Weather conditions look to stay dry and quiet through the middle of next week as a stable ridge of high pressure in the upper atmosphere sets up across Texas and the south central US. Warm and humid weather will continue.
On this Friday, satellite images show a widespread area of low clouds blanketing most of South and Central Texas. These clouds are the result of considerable moisture in the lower atmosphere trapped under a strong temperature inversion located up around 5,000 feet. Beginning early this afternoon, these clouds should start to thin, with the sky turning partly cloudy by mid-afternoon. However, the sky is expected to turn overcast by about midnight tonight. Warm temperatures are expected this afternoon, with highs generally in the low 80s. Parts of the western and northern Hill Country will see middle 80s. Low temperatures Saturday morning will generally be in the low 60s. A moderate pressure gradient will cause breezy conditions this afternoon and tonight. Expect a south wind at 10-20 mph with occasional gusts to 30 mph this afternoon. Speeds should decrease to around 10-15 overnight.
Very similar weather conditions are expected across the region Saturday and Sunday. Morning clouds will give way to a partly cloudy sky in the afternoon. High temperatures both days should continue in the low 80s, while low temperatures in the low 60s. Wind speeds are expected to be lower Saturday into Sunday due to a weakening pressure gradient. Expect south winds at 5-10 mph Saturday and around 10-15 mph Sunday.
Few changes in the weather are forecast next Monday through Wednesday as Texas remains under that stable ridge of high pressure. Expect a daily pattern of morning clouds and mostly sunny conditions in the afternoon. High temperatures are forecast to be in the low 80s, with low temperatures mostly in the low 60s.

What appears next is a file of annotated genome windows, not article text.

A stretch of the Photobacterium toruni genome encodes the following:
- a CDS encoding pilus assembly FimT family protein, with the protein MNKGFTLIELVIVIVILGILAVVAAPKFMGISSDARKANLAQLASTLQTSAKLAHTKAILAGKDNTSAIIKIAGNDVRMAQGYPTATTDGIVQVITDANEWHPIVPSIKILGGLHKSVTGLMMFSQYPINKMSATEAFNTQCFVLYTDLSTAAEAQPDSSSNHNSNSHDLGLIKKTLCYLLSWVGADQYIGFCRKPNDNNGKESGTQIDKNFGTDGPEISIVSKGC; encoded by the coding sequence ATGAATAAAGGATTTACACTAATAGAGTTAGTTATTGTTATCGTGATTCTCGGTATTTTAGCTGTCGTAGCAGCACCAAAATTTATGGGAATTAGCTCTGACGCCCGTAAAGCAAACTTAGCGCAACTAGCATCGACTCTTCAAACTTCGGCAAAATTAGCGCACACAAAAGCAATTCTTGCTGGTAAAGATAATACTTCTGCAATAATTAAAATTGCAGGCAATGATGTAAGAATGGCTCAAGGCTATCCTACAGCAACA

Some changes in the weather pattern are forecast to take place next Thursday and Friday when the ridge of high pressure over Texas shifts to the east, allowing a West Coast trough of low pressure to track east to the southern Plains states. While the trough is forecast to stay north of our region, it will help push a Pacific cold front across the area late Thursday into Friday morning. There will be a slight chance for a few scattered rain showers and isolated thunderstorms Thursday afternoon in advance of the cold front, with a slightly better chance for rain occurring along the cold front Thursday night into Friday morning. For areas that do see rain, totals should generally be around a quarter of an inch or less. Drier and just slightly cooler air is expected behind the cold front next Friday. High temperatures Thursday will be in the low 80s, falling to the mid and upper 70s on Friday.
Long-range solutions call for dry conditions next weekend, followed by a more unsettled weather pattern the last week of March. A series of storms systems from the West Coast are forecast to track across the state, bringing a couple of periods of rain. Stay tuned for more details over the next few days. Above normal temperatures are forecast to continue for the next couple of weeks.The Start of Astronomical Spring (and the end of winter)
The Vernal Equinox will occur Monday, March 20th at 5:29 am CDT. At the start of spring, the sun crosses the equator, heading north toward the tropic of Cancer. On the day of the equinox, the amount of daylight and darkness is approximately the same all across the Earth. Day and night are both roughly 12 hours in length. For example, the sun will rise in Austin on Monday at 7:34 am and set at 7:42 pm.
A lot of folks seem to think you can get eggs to balance on the equinox. Well, sorry to bust this misconception. Science tells us there is nothing special about gravity on the day of the equinox; you can probably stand eggs on their end on almost any day of the year. Basically, there is no relationship between the equinox and balancing eggs. So don't waste your time with this; they'll behave the same on every other day of the year.
Have a good weekend.